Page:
Bulbs are reliable and hardy and can produce lovely sustained blooming throughout the early spring to late fall if properly planted and cared for. There are many types of bulbs, and they can be mixed and matched for a colorful, exotic garden. With a few basic tips and an understanding of how and when to plant and care for bulbs, even brand new gardeners can feel like experienced professionals when planting and cultivating beautiful spring bulbs.
There are several different types of bulbs that can be planted to produce beautiful spring flowers.
The first type of bulb is called a "true bulb". True bulbs include onions, lily, tulips, and daffodils, among other flowers. A fascinating fact about a true bulb is that were the bulb to be severed in the middle, the gardener would view an entire miniature version of the mature plant to be stored within the confines of the bulb itself. In the outermost inner portion of the bulb are the leaves, which are folded around an entire season's worth of bulb food that the growing bulb will access as it matures.
Corms are not full-fledged miniature flowers but rather parts of the plant to come. The primary purpose of the corm bulb is food storage, and the corm has what is called "eyes" or "growing points" that will develop into the full-fledged plant once planted. Crocus, freesias, gladiola, and others grow from corm bulbs.
Tuber bulbs include potato, anemone, lily, and ranunculus among others. It is similar to a corm in that it mainly focuses on food storage and has eyes out of which all of the full plant parts will grow and form.
The best time to plant spring bulbs is in the fall, any time before the first winter frost occurs. Once the ground is hardened with frost the bulbs will not be able to be planted.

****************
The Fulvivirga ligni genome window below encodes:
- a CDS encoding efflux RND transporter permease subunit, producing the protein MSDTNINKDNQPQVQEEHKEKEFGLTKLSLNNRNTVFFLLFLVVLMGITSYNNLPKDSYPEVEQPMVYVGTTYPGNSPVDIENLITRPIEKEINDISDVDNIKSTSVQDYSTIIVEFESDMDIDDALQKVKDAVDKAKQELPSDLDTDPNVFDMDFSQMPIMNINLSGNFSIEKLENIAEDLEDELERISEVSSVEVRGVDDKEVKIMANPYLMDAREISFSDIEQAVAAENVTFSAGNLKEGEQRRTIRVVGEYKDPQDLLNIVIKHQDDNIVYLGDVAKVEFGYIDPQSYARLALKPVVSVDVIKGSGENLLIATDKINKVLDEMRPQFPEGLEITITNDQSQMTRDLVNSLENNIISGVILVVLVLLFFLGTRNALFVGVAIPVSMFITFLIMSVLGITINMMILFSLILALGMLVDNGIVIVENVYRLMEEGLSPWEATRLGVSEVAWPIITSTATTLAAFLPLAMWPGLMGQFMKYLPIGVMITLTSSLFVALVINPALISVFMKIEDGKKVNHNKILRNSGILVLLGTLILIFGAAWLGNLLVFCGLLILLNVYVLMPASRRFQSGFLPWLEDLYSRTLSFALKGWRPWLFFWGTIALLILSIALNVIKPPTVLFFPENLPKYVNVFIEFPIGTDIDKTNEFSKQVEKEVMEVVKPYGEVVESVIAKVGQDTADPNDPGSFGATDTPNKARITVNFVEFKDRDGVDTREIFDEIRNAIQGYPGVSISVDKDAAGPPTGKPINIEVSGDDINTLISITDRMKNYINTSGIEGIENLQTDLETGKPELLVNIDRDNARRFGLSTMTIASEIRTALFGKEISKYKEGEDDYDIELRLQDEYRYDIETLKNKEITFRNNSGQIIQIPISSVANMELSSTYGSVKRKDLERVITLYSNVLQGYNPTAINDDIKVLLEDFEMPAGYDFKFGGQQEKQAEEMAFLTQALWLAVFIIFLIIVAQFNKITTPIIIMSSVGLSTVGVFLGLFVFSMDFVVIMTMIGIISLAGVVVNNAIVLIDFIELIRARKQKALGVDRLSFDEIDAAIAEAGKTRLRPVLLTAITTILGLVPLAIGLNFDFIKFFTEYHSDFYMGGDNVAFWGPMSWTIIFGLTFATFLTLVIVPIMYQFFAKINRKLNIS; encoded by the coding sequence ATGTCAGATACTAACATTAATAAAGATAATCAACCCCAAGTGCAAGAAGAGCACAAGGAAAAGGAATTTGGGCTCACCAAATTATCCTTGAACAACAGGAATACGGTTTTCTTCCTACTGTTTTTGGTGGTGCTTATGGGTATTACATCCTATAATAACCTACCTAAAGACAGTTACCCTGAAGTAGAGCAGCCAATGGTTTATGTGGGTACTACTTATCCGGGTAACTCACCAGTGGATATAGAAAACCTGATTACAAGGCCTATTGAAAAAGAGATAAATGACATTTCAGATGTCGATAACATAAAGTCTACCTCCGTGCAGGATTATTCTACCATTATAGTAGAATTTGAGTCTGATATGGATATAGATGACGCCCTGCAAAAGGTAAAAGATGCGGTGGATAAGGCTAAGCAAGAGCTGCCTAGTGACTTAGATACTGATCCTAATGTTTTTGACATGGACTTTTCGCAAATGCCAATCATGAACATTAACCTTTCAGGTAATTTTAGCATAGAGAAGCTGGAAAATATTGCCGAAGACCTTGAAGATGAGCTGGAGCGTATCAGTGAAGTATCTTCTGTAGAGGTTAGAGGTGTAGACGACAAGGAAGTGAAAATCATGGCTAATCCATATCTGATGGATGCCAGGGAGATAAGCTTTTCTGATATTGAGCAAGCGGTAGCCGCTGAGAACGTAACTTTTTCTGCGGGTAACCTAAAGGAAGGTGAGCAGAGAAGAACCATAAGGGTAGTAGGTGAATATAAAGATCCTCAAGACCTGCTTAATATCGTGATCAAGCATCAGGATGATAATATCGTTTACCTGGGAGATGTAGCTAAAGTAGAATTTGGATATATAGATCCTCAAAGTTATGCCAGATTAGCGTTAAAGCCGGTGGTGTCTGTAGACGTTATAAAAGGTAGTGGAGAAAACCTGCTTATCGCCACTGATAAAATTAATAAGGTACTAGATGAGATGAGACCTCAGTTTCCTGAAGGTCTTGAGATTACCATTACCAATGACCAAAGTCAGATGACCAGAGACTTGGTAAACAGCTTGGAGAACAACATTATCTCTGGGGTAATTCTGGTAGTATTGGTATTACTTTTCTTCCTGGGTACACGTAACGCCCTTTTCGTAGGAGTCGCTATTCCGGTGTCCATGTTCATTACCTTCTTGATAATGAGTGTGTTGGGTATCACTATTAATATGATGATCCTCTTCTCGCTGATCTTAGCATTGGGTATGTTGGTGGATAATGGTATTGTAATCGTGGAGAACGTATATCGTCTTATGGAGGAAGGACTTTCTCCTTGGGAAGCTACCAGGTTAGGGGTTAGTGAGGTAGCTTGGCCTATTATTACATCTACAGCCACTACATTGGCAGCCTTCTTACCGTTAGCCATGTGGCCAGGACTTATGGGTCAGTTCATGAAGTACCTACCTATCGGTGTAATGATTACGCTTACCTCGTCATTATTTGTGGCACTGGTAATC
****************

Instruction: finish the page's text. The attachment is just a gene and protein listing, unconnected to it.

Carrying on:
To begin planting, locate an area that gets plenty of morning direct sunlight and shade in the afternoon. Be sure the area soil drains well as bulbs will fail to thrive in soggy ground or standing water. It is even possible to plant smaller bulbs into the lawn itself as they acclimate well with surrounding grasses. For best results, however, plant bulbs in clusters, mixing and matching for the most interesting and impactful results. Ensure that the chosen area has enriched soil, or enrich the top later of soil to a foot and a half with peat, mulch, compost, and other organic materials before planting. Prepare holes that are at least twice as deep as the bulb itself, and almost as tall as the bulb itself. Where required, be sure to place the bulb with the tip or "eyes" facing upwards, although if this step is skipped most bulbs will right themselves during the growth process. For large bulbs, allow for half a foot between plantings, and halve that for smaller bulbs.
The goal when planting spring bulbs is to allow the bulb to put down its root system before the first winter freeze. To facilitate this, water bulbs thoroughly after planting, and ensure soil remains moist throughout the fall growing season and again in the spring growing season. Bulbs will not need care through their dormant periods, which are winter and also summer for spring bulbs, unless it is necessary to remove and store bulbs to protect them from harsher winter weather. Foliage will form along with the bulbs, and this foliage in the form of leaves is needed in order for the plant to take in light and process it through photosynthesis into food during its growing seasons. However, this foliage can become yellowed or brown and unattractive later in the season, and can be removed once it is clearly serving no useful purpose.
In winter, especially with colder temperatures, it can be wise to remove and store spring bulbs for the winter season. This can also be done during summer if there are temperature extremes that could damage or kill the dormant bulb. To store, dig up the bulbs, wash them to remove clinging soil, and place them in bags with a mixture of peat and sawdust. Lightly close the top of each bag and place in a cool place like a storage shelter or refrigerator for the winter or summer season. When temperatures shift and fall or spring arrives again, remove the bulbs and replant them for the next growing season.